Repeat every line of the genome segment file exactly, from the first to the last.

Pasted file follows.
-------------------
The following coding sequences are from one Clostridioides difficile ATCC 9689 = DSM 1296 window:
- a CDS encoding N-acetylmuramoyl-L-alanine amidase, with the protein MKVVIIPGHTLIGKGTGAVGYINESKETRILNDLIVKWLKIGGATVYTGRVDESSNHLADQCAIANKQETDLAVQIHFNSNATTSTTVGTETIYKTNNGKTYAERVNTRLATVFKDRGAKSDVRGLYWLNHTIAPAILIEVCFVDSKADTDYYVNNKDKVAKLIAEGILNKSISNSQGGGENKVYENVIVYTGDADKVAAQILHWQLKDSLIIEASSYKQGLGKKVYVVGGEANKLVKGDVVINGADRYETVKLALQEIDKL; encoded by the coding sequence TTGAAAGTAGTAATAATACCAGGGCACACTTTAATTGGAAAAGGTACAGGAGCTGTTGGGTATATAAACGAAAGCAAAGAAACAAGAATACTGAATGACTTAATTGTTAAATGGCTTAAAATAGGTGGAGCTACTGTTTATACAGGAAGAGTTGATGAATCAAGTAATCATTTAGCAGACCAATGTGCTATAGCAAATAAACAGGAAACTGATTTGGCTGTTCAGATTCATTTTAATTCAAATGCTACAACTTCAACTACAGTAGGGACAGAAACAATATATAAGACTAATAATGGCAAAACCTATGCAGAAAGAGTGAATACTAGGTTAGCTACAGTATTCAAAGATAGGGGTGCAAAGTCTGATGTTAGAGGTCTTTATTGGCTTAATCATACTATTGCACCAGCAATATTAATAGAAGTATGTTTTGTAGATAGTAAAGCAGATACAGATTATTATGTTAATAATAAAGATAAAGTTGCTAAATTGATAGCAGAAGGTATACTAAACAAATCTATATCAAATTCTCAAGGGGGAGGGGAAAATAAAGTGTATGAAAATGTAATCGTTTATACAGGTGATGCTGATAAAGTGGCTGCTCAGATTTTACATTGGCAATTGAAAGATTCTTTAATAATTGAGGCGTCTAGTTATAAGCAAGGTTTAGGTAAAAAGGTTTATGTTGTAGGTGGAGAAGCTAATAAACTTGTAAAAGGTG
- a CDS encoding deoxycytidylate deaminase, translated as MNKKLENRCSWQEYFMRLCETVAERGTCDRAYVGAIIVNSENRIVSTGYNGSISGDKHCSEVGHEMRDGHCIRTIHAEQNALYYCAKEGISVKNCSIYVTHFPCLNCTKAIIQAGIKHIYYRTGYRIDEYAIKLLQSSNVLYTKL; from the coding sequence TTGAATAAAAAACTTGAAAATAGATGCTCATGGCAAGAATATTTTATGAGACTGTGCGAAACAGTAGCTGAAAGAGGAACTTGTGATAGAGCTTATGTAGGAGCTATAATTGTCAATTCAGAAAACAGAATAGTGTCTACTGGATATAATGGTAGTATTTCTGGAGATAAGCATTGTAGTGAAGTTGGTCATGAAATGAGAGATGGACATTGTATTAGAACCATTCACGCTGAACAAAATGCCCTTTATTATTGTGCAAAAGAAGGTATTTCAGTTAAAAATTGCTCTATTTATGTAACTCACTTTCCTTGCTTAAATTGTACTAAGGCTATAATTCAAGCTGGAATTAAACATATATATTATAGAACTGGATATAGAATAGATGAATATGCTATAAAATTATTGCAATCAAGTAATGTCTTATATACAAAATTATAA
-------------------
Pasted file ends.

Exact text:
The following coding sequences are from one Clostridioides difficile ATCC 9689 = DSM 1296 window:
- a CDS encoding N-acetylmuramoyl-L-alanine amidase, with the protein MKVVIIPGHTLIGKGTGAVGYINESKETRILNDLIVKWLKIGGATVYTGRVDESSNHLADQCAIANKQETDLAVQIHFNSNATTSTTVGTETIYKTNNGKTYAERVNTRLATVFKDRGAKSDVRGLYWLNHTIAPAILIEVCFVDSKADTDYYVNNKDKVAKLIAEGILNKSISNSQGGGENKVYENVIVYTGDADKVAAQILHWQLKDSLIIEASSYKQGLGKKVYVVGGEANKLVKGDVVINGADRYETVKLALQEIDKL; encoded by the coding sequence TTGAAAGTAGTAATAATACCAGGGCACACTTTAATTGGAAAAGGTACAGGAGCTGTTGGGTATATAAACGAAAGCAAAGAAACAAGAATACTGAATGACTTAATTGTTAAATGGCTTAAAATAGGTGGAGCTACTGTTTATACAGGAAGAGTTGATGAATCAAGTAATCATTTAGCAGACCAATGTGCTATAGCAAATAAACAGGAAACTGATTTGGCTGTTCAGATTCATTTTAATTCAAATGCTACAACTTCAACTACAGTAGGGACAGAAACAATATATAAGACTAATAATGGCAAAACCTATGCAGAAAGAGTGAATACTAGGTTAGCTACAGTATTCAAAGATAGGGGTGCAAAGTCTGATGTTAGAGGTCTTTATTGGCTTAATCATACTATTGCACCAGCAATATTAATAGAAGTATGTTTTGTAGATAGTAAAGCAGATACAGATTATTATGTTAATAATAAAGATAAAGTTGCTAAATTGATAGCAGAAGGTATACTAAACAAATCTATATCAAATTCTCAAGGGGGAGGGGAAAATAAAGTGTATGAAAATGTAATCGTTTATACAGGTGATGCTGATAAAGTGGCTGCTCAGATTTTACATTGGCAATTGAAAGATTCTTTAATAATTGAGGCGTCTAGTTATAAGCAAGGTTTAGGTAAAAAGGTTTATGTTGTAGGTGGAGAAGCTAATAAACTTGTAAAAGGTG
- a CDS encoding deoxycytidylate deaminase, translated as MNKKLENRCSWQEYFMRLCETVAERGTCDRAYVGAIIVNSENRIVSTGYNGSISGDKHCSEVGHEMRDGHCIRTIHAEQNALYYCAKEGISVKNCSIYVTHFPCLNCTKAIIQAGIKHIYYRTGYRIDEYAIKLLQSSNVLYTKL; from the coding sequence TTGAATAAAAAACTTGAAAATAGATGCTCATGGCAAGAATATTTTATGAGACTGTGCGAAACAGTAGCTGAAAGAGGAACTTGTGATAGAGCTTATGTAGGAGCTATAATTGTCAATTCAGAAAACAGAATAGTGTCTACTGGATATAATGGTAGTATTTCTGGAGATAAGCATTGTAGTGAAGTTGGTCATGAAATGAGAGATGGACATTGTATTAGAACCATTCACGCTGAACAAAATGCCCTTTATTATTGTGCAAAAGAAGGTATTTCAGTTAAAAATTGCTCTATTTATGTAACTCACTTTCCTTGCTTAAATTGTACTAAGGCTATAATTCAAGCTGGAATTAAACATATATATTATAGAACTGGATATAGAATAGATGAATATGCTATAAAATTATTGCAATCAAGTAATGTCTTATATACAAAATTATAA